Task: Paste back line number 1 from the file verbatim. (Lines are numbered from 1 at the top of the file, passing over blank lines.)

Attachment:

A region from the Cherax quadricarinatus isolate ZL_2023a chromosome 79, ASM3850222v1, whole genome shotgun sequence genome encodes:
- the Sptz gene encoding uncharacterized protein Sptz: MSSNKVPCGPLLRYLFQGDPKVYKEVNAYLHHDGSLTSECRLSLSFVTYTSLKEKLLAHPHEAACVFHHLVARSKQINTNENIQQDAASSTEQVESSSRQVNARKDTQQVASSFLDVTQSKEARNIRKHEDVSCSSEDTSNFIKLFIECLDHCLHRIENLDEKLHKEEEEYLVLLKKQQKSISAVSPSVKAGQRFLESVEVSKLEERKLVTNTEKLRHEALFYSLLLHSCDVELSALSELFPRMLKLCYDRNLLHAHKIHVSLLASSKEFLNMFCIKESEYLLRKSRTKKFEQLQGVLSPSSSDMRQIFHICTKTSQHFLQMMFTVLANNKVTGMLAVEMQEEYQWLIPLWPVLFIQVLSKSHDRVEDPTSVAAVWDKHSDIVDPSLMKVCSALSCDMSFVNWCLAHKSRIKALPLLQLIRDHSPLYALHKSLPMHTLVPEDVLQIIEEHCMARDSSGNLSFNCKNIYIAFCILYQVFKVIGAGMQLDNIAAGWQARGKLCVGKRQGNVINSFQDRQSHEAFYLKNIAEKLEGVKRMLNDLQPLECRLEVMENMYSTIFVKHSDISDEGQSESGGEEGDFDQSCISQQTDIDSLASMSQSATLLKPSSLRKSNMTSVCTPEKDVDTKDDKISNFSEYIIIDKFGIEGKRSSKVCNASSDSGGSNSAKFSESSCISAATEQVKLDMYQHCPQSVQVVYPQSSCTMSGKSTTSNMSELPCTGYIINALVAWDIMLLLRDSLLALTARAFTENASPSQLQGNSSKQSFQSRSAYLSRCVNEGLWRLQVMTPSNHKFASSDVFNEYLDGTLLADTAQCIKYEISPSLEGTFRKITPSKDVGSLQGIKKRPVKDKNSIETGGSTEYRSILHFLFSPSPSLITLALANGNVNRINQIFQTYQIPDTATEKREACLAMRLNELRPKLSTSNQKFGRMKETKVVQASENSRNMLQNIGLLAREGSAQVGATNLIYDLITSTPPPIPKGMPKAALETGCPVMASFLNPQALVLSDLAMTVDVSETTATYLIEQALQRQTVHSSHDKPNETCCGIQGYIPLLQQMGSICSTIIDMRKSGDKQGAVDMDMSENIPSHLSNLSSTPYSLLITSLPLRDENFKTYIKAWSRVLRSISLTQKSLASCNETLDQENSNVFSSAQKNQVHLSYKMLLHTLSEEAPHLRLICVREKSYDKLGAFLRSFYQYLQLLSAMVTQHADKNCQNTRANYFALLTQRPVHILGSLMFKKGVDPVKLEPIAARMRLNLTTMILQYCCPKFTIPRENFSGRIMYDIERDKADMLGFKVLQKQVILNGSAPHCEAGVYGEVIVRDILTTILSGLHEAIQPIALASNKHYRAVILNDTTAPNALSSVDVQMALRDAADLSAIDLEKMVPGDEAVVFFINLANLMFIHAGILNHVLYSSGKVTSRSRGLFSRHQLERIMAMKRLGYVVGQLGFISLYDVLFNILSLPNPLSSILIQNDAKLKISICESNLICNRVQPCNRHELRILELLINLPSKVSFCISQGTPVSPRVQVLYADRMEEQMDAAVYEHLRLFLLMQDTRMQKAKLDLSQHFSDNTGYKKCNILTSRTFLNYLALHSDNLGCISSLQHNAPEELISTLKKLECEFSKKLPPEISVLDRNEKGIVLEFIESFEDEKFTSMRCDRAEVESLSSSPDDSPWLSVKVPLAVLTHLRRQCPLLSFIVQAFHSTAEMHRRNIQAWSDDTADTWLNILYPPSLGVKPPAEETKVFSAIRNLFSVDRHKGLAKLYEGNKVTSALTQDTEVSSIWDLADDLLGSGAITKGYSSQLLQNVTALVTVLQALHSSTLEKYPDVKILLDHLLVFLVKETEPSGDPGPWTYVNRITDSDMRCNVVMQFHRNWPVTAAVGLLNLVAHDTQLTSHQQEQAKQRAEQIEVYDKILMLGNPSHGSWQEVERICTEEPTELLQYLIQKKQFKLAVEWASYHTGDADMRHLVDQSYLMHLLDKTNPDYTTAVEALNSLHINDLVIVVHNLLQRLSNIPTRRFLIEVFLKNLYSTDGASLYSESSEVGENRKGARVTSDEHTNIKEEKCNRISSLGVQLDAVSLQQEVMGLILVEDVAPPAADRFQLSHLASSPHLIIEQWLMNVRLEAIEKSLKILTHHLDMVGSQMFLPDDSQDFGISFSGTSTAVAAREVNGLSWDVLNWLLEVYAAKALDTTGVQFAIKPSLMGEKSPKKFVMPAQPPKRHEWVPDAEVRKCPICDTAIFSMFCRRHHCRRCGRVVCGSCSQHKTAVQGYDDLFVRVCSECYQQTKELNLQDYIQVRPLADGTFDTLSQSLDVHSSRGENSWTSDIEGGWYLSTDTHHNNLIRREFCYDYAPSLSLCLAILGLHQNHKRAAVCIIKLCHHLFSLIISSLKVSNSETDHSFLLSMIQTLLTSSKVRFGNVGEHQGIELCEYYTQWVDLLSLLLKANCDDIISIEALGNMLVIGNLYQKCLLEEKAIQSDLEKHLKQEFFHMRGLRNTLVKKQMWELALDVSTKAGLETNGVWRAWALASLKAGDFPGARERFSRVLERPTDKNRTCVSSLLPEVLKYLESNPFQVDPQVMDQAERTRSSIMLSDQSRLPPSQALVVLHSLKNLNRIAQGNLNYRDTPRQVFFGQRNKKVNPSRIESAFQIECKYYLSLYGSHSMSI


A region from the Cherax quadricarinatus isolate ZL_2023a chromosome 79, ASM3850222v1, whole genome shotgun sequence genome encodes: